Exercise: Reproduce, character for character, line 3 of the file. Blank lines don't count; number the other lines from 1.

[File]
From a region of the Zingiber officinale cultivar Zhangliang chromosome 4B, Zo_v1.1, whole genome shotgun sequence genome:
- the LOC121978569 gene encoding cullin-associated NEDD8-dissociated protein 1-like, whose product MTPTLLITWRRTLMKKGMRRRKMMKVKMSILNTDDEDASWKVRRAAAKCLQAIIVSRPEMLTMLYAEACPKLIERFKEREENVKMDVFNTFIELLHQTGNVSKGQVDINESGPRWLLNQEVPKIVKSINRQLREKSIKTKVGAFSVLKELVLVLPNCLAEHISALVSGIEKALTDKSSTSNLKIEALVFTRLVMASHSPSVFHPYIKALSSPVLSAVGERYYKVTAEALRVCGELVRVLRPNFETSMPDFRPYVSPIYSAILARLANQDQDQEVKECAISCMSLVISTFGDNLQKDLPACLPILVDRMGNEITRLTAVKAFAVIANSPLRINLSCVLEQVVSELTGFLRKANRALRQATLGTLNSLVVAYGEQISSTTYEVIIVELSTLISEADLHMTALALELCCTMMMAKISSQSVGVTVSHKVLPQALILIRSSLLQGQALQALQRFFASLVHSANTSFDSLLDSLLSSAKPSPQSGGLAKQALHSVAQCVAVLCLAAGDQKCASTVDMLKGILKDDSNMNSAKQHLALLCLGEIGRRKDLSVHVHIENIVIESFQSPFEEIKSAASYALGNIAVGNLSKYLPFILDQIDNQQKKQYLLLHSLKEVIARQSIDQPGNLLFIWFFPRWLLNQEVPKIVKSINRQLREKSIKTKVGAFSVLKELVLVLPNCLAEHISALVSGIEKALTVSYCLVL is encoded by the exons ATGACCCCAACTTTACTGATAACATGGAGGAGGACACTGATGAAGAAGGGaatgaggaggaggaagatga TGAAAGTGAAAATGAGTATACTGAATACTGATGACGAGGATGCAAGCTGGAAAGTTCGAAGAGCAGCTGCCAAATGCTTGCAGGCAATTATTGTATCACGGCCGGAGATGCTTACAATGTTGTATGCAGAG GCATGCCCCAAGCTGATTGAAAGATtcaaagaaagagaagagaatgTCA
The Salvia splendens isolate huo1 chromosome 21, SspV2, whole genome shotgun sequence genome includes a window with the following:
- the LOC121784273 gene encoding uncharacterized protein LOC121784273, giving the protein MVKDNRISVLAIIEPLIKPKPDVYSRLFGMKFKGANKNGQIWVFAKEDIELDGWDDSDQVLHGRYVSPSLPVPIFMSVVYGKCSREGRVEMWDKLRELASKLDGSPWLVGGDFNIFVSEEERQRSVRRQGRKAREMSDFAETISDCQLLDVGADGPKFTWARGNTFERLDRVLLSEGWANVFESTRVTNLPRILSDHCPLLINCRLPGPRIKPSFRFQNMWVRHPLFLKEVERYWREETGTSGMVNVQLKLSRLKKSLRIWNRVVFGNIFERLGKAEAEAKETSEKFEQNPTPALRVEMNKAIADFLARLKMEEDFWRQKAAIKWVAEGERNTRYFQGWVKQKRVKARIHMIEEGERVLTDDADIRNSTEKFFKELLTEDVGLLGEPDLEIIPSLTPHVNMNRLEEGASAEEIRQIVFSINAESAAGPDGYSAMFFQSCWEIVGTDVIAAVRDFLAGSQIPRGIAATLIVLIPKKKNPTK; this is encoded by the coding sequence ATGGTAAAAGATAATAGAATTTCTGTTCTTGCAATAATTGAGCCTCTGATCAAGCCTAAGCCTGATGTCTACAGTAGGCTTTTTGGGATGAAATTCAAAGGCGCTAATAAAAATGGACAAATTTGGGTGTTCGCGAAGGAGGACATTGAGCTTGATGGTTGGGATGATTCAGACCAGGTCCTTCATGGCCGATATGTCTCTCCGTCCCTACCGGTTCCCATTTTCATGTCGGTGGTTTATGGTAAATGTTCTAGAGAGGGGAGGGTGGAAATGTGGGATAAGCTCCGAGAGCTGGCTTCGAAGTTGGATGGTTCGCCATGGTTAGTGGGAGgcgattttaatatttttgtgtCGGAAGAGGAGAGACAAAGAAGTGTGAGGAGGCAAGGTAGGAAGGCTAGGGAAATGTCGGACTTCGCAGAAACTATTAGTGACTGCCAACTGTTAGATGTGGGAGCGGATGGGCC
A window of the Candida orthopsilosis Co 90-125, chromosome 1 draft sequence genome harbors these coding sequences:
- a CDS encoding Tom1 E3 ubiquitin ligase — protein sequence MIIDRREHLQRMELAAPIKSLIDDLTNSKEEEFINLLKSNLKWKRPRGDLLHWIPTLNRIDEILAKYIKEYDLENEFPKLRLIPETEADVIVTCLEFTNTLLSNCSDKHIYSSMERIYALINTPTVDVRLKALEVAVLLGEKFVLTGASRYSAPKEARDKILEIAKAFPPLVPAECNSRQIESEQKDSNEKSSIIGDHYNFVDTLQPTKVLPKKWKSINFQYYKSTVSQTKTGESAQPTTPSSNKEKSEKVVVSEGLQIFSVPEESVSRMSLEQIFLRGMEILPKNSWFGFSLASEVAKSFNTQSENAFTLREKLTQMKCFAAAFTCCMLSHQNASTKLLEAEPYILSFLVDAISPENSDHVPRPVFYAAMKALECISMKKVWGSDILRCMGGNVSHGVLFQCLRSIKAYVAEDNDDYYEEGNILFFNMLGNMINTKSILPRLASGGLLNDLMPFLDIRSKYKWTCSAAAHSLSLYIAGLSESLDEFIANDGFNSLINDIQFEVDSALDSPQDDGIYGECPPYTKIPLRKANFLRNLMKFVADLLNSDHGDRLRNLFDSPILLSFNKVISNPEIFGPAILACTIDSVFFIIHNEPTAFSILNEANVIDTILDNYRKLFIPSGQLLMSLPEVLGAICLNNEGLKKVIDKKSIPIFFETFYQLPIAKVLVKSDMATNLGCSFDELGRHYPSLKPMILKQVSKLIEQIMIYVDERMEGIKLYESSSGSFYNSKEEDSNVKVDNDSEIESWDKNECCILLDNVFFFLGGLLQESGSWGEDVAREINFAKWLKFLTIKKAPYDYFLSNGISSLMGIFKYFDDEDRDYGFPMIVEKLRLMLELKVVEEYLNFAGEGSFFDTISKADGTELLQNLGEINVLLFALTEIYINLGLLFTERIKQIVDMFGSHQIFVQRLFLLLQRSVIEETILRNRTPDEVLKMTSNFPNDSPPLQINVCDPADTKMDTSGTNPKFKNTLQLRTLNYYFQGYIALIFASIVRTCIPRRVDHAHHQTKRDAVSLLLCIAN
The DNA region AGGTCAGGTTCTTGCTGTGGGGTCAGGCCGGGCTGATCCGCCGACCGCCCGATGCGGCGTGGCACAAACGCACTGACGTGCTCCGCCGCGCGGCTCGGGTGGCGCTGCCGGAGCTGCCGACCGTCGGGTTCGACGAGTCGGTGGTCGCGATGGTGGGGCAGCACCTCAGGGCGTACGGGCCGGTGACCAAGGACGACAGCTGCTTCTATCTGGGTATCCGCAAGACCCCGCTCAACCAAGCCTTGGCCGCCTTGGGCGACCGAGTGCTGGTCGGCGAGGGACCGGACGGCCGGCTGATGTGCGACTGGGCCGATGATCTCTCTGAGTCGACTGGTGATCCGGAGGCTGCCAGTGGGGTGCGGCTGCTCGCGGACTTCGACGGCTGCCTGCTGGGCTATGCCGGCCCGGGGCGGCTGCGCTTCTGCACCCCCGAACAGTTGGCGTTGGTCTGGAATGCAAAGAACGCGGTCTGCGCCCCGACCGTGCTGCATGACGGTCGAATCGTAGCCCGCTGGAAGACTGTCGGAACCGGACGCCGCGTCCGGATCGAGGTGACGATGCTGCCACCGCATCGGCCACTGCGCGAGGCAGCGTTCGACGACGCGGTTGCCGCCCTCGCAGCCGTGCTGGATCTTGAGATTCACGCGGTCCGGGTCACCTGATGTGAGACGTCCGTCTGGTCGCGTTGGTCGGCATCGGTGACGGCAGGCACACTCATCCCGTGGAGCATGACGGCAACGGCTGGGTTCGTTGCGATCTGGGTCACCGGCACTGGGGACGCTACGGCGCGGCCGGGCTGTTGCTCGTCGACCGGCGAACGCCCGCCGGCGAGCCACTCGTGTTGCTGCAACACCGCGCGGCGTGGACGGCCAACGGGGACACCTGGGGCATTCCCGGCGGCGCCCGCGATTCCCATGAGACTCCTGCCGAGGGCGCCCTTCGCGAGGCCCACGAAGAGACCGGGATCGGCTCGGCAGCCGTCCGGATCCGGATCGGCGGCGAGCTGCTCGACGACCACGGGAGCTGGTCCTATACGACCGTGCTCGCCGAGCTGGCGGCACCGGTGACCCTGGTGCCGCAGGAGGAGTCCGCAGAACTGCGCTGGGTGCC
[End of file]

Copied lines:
The Salvia splendens isolate huo1 chromosome 21, SspV2, whole genome shotgun sequence genome includes a window with the following: